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The Astronomer's Mirror

The Astronomer's Mirror
Above: A 16th century portrait of John Dee

John Dee, the polymath and advisor to Elizabeth I, bridged the gap between science and magic. In the late 16th century, he travelled in the circles of astronomy and chemistry as well as occult and alchemical philosophy, helping to define the field of science at the earliest stages of its emergence.

The British Museum, which owns several items of Dee's collection, has completed a study on a peculiar relic, the obsidian spirit mirror. Later in life, Dee was obsessed with speaking with otherworldly forces; this mirror was said to have the divination power to allow communication with fantastical beings. This item is quite similar to Aztec glass found an ocean away, which was thought to be used to speak to the dead.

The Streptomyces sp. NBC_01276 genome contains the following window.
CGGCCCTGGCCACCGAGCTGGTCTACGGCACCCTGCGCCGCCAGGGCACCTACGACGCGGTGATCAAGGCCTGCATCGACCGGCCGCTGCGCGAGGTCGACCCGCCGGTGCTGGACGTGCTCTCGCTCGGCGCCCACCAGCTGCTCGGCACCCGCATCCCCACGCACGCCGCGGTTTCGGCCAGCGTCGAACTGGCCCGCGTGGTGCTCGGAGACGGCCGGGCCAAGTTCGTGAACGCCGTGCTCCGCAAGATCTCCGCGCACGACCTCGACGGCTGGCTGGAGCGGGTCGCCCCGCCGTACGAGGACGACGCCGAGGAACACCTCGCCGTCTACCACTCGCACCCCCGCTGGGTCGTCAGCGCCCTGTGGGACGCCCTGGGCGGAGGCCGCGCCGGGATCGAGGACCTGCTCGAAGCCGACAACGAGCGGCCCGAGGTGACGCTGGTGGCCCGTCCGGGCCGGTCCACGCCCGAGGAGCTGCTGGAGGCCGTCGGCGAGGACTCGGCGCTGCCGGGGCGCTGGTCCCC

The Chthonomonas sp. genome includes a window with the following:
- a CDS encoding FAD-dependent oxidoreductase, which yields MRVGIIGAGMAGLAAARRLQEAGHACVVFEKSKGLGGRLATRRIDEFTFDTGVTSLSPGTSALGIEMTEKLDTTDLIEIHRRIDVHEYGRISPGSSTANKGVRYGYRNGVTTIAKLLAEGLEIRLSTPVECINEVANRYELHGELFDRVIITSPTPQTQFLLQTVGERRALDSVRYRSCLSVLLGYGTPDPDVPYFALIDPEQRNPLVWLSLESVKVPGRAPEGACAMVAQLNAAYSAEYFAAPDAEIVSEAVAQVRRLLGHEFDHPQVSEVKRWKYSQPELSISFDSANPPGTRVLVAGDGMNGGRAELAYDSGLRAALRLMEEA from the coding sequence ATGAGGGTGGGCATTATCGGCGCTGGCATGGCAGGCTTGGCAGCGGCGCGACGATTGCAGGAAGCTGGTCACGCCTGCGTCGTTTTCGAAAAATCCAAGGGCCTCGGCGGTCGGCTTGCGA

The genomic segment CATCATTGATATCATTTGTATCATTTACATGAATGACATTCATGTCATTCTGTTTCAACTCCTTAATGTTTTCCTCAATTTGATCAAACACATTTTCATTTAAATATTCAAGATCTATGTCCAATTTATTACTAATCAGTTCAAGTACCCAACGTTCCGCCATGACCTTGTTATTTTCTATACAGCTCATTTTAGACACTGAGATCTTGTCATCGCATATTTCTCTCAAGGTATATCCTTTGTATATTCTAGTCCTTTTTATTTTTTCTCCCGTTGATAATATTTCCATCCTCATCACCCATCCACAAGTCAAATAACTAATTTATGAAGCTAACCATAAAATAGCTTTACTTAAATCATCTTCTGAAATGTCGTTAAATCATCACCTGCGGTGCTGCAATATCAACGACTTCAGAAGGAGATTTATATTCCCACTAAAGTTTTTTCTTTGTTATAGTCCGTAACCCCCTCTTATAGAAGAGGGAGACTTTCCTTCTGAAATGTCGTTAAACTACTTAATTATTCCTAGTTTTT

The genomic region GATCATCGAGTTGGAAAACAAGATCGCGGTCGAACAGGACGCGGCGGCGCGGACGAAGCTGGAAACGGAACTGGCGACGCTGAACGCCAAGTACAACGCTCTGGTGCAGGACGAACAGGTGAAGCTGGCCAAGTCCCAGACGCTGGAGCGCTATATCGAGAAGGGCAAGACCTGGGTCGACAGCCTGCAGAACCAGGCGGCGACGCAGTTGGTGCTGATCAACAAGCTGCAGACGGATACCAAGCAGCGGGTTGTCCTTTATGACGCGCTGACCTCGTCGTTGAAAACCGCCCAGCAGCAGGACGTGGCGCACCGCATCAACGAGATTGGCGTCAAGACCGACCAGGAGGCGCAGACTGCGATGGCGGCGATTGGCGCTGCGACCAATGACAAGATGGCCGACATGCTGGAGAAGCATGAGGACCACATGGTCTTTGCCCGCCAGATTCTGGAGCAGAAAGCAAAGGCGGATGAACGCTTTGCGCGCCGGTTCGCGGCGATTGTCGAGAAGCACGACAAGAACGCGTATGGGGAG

John Dee's Obsidian Mirror
Above: The mirror in question! Though it looks matte in this photograph, the glass is actually quite reflective and appears not unlike a modern phone screen. Wonder who he was calling with this!

With the use of X-ray technology, the museum determined that the chemical make up of the obsidian in Dee's glass actually matches obsidian found in Mexico, confirming this connection isn't coincidence. It's likely that Dee, who's interest in the Americas is well known, wished to collect and study this item for himself, fascinated with the cultures of the New World. We can't help but see a bit of ourselves in Dee, as a fellow scientist and collector. You can read more about Dee and his mirror in this great article from the Smithsonian!
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